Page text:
Paul Greengrass hails Ivan Cooper as 'a great son of Derry'
Civil rights leader Ivan Cooper has been called "a great son of Derry" by the director who charted the event which would help define him.
Bloody Sunday film director Paul Greengrass said: "You were filled with possibilities of hope in Ivan's company."
Mr Cooper died yesterday aged 75.
He was one of the leaders of the civil rights march in Londonderry in 1972 that ended in 13 people being shot dead on Bloody Sunday.
Mr Cooper was a founding member of the Social Democratic and Labour Party (SDLP) and played a major role in the Northern Ireland Civil Rights Association.
He born into a working-class Protestant and unionist family in Killaloo, County Londonderry, in January 1944.
Mr Greengrass met Mr Cooper when he was making the Bloody Sunday film which was released in 2002.
"I spent a day walking around Derry with Ivan for hours when we were making the film. It seemed like he knew every single person in the city.
"He was a man with a tremendous sense of humour and a twinkle in his eye but it was impossible not be struck by his moral seriousness and by his principles.
"I met him for dinner in Derry a few years ago and although he was in ill-health he still had that twinkle in his eye."
Actor Jimmy Nesbitt said playing Mr Cooper in the Bloody Sunday film was a "privilege and also a huge responsibility" which professionally changed his life.
Veteran civil rights campaigner Eamonn McCann said he first met Mr Cooper when he was chair of the youth branch of the Labour Party in Derry in 1968.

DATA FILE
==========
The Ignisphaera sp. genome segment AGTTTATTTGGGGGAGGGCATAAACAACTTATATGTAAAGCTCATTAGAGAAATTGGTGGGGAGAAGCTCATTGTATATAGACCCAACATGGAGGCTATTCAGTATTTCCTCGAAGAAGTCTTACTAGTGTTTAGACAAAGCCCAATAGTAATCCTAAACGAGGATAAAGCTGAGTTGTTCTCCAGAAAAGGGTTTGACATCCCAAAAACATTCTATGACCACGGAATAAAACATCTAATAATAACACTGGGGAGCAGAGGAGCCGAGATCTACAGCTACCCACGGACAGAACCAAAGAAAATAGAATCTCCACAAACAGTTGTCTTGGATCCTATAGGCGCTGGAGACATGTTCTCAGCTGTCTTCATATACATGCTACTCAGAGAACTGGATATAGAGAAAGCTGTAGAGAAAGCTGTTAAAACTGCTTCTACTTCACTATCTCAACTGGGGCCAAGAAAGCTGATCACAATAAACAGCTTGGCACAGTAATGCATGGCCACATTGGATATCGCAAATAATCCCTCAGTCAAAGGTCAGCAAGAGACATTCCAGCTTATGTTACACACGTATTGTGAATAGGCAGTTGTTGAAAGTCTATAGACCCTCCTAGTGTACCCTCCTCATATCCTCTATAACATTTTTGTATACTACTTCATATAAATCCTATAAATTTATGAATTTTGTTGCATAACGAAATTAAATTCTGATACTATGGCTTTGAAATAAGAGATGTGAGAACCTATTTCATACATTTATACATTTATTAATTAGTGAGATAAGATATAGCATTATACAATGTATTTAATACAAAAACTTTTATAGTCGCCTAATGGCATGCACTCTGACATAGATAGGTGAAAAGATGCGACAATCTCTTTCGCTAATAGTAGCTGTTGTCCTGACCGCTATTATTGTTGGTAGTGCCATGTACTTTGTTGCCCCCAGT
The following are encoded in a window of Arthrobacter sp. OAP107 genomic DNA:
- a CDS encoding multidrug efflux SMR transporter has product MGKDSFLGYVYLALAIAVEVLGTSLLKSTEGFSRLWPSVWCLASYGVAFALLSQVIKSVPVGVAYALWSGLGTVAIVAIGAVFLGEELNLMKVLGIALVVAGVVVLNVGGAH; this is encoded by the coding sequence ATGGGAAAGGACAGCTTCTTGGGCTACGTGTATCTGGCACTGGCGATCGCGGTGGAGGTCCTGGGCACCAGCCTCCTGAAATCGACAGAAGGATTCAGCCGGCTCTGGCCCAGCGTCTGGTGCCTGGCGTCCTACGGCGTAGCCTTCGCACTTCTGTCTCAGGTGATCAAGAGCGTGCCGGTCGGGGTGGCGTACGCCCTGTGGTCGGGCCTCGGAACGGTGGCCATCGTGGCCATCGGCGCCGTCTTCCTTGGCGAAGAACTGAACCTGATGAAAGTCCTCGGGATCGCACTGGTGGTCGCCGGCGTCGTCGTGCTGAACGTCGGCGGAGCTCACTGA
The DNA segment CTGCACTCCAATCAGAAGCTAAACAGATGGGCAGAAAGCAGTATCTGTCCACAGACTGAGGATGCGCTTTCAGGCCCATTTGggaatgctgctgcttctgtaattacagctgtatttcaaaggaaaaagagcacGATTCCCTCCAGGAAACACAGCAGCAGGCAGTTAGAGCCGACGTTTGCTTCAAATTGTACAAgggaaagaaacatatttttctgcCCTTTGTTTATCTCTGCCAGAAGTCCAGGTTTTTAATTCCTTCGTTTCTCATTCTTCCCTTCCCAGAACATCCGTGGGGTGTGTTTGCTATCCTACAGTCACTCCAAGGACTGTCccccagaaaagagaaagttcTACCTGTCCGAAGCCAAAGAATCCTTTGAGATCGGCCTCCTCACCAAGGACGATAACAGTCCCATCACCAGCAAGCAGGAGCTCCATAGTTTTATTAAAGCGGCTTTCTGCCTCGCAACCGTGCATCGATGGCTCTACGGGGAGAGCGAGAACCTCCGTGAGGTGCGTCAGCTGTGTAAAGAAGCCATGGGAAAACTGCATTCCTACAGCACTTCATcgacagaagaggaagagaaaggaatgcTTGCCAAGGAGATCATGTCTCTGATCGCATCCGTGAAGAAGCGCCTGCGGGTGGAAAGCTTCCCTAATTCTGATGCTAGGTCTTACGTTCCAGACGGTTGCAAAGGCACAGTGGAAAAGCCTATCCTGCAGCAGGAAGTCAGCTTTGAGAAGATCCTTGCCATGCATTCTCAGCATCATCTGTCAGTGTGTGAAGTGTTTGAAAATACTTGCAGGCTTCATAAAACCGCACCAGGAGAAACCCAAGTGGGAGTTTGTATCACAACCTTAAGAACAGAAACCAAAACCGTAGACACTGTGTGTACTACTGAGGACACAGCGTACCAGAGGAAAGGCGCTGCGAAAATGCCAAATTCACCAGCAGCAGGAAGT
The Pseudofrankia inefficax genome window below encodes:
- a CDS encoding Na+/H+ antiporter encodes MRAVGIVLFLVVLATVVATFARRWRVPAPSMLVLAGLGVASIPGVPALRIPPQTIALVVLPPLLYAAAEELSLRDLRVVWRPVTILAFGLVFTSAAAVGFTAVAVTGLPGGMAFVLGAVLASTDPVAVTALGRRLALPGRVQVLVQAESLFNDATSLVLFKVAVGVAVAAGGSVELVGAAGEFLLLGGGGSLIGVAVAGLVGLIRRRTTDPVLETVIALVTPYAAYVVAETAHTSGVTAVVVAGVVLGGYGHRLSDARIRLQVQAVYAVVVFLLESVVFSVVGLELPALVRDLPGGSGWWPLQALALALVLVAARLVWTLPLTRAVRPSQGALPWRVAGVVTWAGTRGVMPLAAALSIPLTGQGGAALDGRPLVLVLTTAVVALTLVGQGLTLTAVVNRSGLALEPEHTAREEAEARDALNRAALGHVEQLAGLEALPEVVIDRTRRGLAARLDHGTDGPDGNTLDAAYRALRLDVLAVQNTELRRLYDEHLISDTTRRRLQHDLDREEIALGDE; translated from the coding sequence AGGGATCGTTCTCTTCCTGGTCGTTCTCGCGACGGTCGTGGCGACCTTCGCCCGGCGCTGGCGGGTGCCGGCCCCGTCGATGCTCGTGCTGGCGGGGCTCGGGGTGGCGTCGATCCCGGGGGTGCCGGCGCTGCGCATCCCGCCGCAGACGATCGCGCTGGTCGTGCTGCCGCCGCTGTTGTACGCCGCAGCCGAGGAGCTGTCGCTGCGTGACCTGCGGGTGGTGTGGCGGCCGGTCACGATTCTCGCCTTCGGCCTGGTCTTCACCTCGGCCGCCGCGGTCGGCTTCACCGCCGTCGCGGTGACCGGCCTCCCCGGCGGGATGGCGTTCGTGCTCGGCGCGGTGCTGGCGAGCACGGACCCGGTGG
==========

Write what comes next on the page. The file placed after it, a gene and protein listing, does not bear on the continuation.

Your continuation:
"I was arrested with Ivan on the morning of the 5th of October, we were in a van encouraging people to come along to the march on Duke Street that afternoon."
Mr McCann said Mr Cooper faced abuse throughout the years because he was "seen as someone who betrayed his community".
Mr Cooper was briefly involved in unionist politics before later becoming involved with the civil rights movement and with constitutional nationalism.
"I know Ivan found that hurtful. He took far more abuse than myself and John Hume."
The former DUP speaker of the Stormont Assembly, Lord Hay, said Mr Cooper was seen as a "controversial figure".
"He was seen as throwing his lot in the with nationalism at that time. He continued to be seen as a controversial figure in the unionist community all his life."
Mr Cooper's funeral will take place in St Peter's Church in Culmore, Derry on Friday.
Archdeacon of Derry, Robert Millar, said the civil rights leader was a "man who challenged all of us to work for a better society".
"He was a man of vision, a man of courage and a man of faith. He will be greatly missed by the city."